Idiom: around the bend
Meaning: to be coming soon (an event or time of year); upcoming
Context #1 – Betty and Sergio are talking about the upcoming vacation
Sergio: This has been a difficult term at school. I can’t wait until vacation!
Betty: Well, you won’t have to wait long. The break is just around the bend and I have some really fun activities planned!
Betty: Yes. I think you will like where we are going. But I’m keeping everything a secret so that you will be surprised.
Sergio: No way! Vacation is just around the bend and I have very little time to plan. What if I need to bring a bathing suit or hiking boots? I need to know.
Betty: No worries! I will make sure you have everything you need.
Context #2 – It is October 2016 and two friends are talking about the upcoming presidential election in November.
Darline: I can’t believe how fast time goes by. The election is right around the bend and we need to vote for our next president. Do you know who you will vote for yet?
Kenji: No, I think that I need a little more time and there is not much of a choice. One of the candidates just insults everyone and the other one is a career politician who only cares about power.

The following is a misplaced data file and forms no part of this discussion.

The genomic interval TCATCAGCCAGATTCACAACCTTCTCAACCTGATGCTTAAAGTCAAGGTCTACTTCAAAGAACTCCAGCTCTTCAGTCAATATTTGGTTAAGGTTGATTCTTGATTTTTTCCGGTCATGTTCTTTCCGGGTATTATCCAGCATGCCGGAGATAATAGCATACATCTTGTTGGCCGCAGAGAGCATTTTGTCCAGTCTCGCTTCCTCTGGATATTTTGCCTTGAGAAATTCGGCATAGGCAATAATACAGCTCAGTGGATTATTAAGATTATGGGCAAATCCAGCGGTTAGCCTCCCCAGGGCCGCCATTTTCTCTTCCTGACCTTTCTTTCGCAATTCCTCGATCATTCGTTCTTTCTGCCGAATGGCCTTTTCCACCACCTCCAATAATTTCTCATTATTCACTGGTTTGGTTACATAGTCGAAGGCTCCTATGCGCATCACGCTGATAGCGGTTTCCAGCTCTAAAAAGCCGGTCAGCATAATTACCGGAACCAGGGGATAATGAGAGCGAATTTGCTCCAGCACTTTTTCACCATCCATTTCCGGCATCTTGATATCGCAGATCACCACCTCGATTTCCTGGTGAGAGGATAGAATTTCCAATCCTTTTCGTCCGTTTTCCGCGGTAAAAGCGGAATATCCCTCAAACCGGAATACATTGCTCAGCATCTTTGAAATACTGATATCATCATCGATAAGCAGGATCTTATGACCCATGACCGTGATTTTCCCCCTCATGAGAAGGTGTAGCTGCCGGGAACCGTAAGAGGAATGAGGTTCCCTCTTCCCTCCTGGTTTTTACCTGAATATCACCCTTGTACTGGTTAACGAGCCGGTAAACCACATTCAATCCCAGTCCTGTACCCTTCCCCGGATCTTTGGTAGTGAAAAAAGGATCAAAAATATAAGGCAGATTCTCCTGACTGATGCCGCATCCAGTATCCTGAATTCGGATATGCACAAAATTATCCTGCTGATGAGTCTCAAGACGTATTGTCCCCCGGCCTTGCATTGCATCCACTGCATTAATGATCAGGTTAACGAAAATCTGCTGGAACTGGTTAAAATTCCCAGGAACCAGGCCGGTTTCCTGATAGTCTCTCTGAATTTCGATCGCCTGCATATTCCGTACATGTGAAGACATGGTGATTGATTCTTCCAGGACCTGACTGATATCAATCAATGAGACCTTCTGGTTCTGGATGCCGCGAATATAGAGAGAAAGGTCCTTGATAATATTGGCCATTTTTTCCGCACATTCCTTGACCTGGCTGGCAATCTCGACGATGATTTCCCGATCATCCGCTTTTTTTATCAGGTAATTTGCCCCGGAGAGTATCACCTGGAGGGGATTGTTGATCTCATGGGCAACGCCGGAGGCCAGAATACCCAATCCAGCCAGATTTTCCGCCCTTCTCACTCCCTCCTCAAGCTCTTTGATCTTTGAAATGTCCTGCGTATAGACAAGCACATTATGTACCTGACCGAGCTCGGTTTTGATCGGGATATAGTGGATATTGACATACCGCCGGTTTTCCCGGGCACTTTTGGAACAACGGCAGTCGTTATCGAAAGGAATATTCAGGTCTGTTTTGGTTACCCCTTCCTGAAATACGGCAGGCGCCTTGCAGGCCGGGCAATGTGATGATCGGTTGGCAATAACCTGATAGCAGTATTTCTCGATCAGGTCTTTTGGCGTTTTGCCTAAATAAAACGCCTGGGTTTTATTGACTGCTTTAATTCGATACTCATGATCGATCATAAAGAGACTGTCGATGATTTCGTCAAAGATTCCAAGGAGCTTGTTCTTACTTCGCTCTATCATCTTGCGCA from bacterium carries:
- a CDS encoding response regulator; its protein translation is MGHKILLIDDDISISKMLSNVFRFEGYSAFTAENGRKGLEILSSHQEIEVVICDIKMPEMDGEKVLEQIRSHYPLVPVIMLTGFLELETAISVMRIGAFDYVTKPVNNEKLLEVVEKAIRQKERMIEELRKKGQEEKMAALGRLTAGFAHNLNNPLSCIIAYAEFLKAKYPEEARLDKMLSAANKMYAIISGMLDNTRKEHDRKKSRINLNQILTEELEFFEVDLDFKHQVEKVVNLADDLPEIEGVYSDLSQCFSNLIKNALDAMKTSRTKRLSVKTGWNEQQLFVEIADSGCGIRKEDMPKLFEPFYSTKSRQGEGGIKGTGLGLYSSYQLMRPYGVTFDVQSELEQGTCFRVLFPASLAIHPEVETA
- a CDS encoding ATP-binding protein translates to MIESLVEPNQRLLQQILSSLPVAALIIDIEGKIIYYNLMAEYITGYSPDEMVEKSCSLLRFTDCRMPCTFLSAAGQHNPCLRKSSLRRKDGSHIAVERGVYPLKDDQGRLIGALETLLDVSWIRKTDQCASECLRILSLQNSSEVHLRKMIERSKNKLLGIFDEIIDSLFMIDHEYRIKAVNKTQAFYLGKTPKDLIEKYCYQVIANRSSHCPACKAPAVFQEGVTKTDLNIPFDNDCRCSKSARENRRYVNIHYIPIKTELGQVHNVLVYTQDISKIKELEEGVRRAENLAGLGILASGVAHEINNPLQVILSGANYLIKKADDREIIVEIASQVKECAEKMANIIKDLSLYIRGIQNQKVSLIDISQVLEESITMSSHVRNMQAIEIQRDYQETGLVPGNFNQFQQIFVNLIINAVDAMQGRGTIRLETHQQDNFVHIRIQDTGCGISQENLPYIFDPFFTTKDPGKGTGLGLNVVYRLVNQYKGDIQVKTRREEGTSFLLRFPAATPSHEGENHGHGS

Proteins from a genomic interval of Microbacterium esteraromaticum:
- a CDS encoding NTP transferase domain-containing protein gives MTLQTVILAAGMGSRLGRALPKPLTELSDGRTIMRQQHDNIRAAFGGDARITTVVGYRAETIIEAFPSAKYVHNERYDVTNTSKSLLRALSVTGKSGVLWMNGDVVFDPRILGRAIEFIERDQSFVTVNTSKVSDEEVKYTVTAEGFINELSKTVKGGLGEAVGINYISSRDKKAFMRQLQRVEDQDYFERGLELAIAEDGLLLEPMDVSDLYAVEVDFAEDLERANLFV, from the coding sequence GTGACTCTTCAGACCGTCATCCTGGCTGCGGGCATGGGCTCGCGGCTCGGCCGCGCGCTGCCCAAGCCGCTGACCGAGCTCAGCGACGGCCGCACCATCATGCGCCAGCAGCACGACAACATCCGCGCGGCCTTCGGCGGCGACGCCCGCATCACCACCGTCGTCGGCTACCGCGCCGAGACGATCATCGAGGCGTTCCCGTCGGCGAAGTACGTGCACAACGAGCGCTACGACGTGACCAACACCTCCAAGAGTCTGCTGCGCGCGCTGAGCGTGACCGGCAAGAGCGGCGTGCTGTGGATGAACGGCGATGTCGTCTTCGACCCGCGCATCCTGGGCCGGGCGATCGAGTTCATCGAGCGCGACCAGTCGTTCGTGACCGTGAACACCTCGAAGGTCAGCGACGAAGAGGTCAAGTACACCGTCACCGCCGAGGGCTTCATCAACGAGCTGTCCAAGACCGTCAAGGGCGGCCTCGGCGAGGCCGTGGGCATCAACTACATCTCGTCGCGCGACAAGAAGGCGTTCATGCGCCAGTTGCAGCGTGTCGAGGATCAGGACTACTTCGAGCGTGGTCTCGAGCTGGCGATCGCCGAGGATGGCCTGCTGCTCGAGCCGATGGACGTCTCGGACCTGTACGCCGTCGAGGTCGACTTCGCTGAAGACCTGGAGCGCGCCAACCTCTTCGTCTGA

Darline: Well, it may seem hopeless, but we should still vote. It’s not only the presidential election, but other important elections for the House and Senate are also around the bend.
Kenji: Yes, I know. Maybe our votes will make a difference in those elections.
Darline: I certainly hope so!
Meaning: The idiom “around the bend” means upcoming or coming soon in American English. Sometimes “around the corner” can have the same meaning when discussing upcoming events or seasons. For example, in Context 1, they are talking about their upcoming vacation. In Context 2, they are talking about the presidential election which is just around the bend. Please note that in British English, the definition for this idiom is crazy or mentally unstable. For example. “I think this stressful job is sending me around the bend,” which means the job is making me crazy.